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There is level of collaboration between for-profit and nonprofit that we are not truly realizing yet. Finding that sweet spot, where technologists and business leaders are collaborating with fundraisers and change makers, can create impact and improvement for all of the obstacles and challenges we want to fix in the nonprofit industry.

For-Profit Companies Leading the Way in Social Responsibility

Here are a few examples I’ve heard of in the past year…

Just this week Microsoft (yeah, that company that many consider the “big bad wolf”) announced a pledge and partnership with a nonprofit organization Made By Dyslexia to provide access to better tools for people affected by dyslexia and their educators.  What I love about this announcement is that they are applying their knowledge and skills to a social cause that lines up well with their area of expertise.

Facebook continues to grow in the fundraising arena, having announced $300M raised in one-year through Facebook Fundraiser. In the past year, they’ve made the platform more open and accessible for nonprofit organizations by dropping fees and increasing capability.  Like Microsoft, the company is playing to its technological strengths (connecting people and creating conversations) to grow in the social impact arena.

Ben and Jerry’s, which I just had the pleasure of visiting their factory last week, has used their platform and following over the years to garner support for advocacy and change. They are playing to their strength of the incredibly loyal tribe of ice cream lovers they’ve built. They invite that tribe into the causes they care about.

In February of this year, United Way and Salesforce.org announced a partnership to launch Philanthropy Cloud to empower giving capabilities using the power of Salesforce’s technology. This will begin to make a tremendous difference in the the capabilities that nonprofit organizations have over time.

Capital One is building out community center cafes where individuals can get free financial consulting and nonprofits can have a free space to meet and work.

Are we truly maximizing the for-profit, nonprofit connection?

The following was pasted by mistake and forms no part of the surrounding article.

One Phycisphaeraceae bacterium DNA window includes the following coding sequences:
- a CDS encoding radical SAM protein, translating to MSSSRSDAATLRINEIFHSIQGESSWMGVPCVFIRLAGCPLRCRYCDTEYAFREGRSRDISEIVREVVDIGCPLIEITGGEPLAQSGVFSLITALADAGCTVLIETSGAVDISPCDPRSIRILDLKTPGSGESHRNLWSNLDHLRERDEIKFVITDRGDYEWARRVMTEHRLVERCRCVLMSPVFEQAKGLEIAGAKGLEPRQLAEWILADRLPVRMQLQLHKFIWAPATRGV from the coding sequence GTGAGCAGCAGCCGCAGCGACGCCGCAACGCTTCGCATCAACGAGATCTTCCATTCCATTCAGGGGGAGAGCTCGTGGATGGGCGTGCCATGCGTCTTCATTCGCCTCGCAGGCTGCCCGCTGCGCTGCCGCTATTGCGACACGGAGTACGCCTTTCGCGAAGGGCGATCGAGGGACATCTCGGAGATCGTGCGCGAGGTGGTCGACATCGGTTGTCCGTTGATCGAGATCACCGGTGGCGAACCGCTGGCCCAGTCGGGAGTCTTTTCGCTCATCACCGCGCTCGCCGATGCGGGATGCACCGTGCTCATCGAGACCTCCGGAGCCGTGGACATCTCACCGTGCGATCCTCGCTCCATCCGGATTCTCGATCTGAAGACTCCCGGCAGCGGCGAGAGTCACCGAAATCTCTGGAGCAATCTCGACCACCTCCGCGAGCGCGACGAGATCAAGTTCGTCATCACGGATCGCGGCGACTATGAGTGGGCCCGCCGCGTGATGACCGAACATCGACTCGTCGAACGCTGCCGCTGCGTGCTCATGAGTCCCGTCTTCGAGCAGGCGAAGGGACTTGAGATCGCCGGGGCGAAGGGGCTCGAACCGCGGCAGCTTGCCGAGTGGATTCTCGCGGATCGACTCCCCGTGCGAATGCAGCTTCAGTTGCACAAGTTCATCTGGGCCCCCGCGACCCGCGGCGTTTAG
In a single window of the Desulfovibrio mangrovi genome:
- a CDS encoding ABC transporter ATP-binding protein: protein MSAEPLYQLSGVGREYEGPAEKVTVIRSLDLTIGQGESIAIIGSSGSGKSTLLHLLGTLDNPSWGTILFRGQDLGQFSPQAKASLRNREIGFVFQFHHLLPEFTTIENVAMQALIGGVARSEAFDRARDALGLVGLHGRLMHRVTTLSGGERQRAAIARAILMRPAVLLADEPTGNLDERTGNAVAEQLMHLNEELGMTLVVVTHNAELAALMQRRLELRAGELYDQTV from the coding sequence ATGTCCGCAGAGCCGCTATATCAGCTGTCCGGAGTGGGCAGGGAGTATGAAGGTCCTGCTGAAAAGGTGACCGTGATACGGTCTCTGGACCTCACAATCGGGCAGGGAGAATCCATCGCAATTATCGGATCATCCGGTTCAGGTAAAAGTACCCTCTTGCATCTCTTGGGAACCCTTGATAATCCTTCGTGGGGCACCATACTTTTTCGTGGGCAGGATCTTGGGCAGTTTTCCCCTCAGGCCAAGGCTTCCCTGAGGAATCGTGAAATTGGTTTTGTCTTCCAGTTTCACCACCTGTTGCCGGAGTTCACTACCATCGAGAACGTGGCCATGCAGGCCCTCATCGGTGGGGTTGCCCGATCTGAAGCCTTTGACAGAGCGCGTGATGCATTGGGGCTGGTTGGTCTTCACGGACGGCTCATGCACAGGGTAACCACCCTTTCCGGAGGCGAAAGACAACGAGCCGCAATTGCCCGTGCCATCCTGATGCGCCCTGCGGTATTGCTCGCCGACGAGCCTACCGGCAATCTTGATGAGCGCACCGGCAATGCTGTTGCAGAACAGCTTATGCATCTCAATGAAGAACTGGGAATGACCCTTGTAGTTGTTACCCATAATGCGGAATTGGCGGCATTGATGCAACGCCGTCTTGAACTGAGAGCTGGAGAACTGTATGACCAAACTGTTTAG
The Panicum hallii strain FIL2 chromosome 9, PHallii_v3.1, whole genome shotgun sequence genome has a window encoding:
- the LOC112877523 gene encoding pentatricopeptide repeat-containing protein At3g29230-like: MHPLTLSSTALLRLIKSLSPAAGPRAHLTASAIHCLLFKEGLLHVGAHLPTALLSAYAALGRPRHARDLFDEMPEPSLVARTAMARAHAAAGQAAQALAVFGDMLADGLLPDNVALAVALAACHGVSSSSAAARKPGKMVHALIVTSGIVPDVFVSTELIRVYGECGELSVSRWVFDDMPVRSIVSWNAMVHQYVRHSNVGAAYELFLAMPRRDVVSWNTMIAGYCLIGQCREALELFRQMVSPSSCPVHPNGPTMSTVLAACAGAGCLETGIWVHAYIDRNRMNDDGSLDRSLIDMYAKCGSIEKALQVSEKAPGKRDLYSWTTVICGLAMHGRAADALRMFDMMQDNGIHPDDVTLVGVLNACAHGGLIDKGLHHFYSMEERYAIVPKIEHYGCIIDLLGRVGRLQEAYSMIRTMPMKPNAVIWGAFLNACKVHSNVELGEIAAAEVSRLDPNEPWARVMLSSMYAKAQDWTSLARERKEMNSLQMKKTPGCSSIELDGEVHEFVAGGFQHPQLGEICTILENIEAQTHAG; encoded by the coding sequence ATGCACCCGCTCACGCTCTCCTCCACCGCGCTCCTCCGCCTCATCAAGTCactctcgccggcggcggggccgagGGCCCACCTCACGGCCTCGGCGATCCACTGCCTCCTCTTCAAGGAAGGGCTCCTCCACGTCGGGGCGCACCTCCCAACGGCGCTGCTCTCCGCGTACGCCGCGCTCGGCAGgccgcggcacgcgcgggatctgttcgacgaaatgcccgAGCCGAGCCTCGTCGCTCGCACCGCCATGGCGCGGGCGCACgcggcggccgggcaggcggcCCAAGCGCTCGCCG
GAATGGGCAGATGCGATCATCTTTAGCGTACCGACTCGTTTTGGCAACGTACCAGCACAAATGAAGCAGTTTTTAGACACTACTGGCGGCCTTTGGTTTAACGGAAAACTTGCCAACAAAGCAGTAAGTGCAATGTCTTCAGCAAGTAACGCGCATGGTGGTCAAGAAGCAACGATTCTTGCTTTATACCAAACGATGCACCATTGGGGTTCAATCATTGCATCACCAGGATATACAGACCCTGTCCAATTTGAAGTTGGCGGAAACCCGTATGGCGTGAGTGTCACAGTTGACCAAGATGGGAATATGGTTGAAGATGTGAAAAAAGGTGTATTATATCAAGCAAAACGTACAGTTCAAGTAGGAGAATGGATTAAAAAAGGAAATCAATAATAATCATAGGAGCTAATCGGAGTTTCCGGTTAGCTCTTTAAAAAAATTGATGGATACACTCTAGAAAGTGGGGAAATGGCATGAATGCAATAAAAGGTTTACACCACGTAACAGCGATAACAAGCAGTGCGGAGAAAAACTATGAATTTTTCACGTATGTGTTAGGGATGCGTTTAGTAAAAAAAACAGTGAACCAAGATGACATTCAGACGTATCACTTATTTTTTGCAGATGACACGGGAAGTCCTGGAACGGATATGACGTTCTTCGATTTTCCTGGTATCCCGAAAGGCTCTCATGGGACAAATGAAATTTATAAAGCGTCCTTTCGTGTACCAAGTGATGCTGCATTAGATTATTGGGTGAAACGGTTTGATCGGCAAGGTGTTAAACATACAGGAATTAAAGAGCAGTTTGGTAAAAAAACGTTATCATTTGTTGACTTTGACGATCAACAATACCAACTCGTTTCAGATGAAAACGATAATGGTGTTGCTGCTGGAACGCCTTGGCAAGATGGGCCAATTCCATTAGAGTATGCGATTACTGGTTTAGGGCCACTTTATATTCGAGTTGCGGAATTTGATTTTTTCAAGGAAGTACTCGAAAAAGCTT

The list goes on and on, but it has me thinking….How can organizations think differently about corporate partnerships and embrace the strengths of their corporate partners in order to truly change the game and have more impact?  

If you’ve seen Dan Pallotta’s TED talk, and agree that the way we think about charity in this country is dead wrong, then I think the way we often think about how to collaborate with our business partners is limited. We should take a page from the books of the organizations listed above.

You may also be thinking, yeah, but this feels contrived… these companies are doing it to look good and ultimately make more money.  That’s true! But I also have to think many of them want to create positive change. Doing it in a way that builds brand affinity for them is not a bad bonus.

You may be wondering: These are all big brands – how does this apply to me and my organization?

Finding the sweet spot for your organization is not just about getting the biggest brand to partner with you for social impact. It’s about finding corporate partners that have strengths that play well to your audience and your mission.

Technology can help advance your mission in many ways. Are there technology partners you should be courting? For example, let’s say your organization assists disabled elderly individuals and your biggest sponsorship is with a yogurt company. Ask yourself, “What does yogurt have to do with our mission?  What would it look like, instead, to build a relationship with a rideshare company that could provide rides for the elderly to the doctor?” My point: Stop focusing on getting the partnership with the yogurt company just because they have a big name.

If you are reading this as someone who works in the for-profit industry and you want to create a greater impact on society, ask yourself, “What types of nonprofit or social causes align with our strengths?”

And, if you are a nonprofit fundraiser looking for ways to advance your mission and identify partners to collaborate with, ask yourself, “What product or for profit brand out there aligns with the change we are aiming to make?”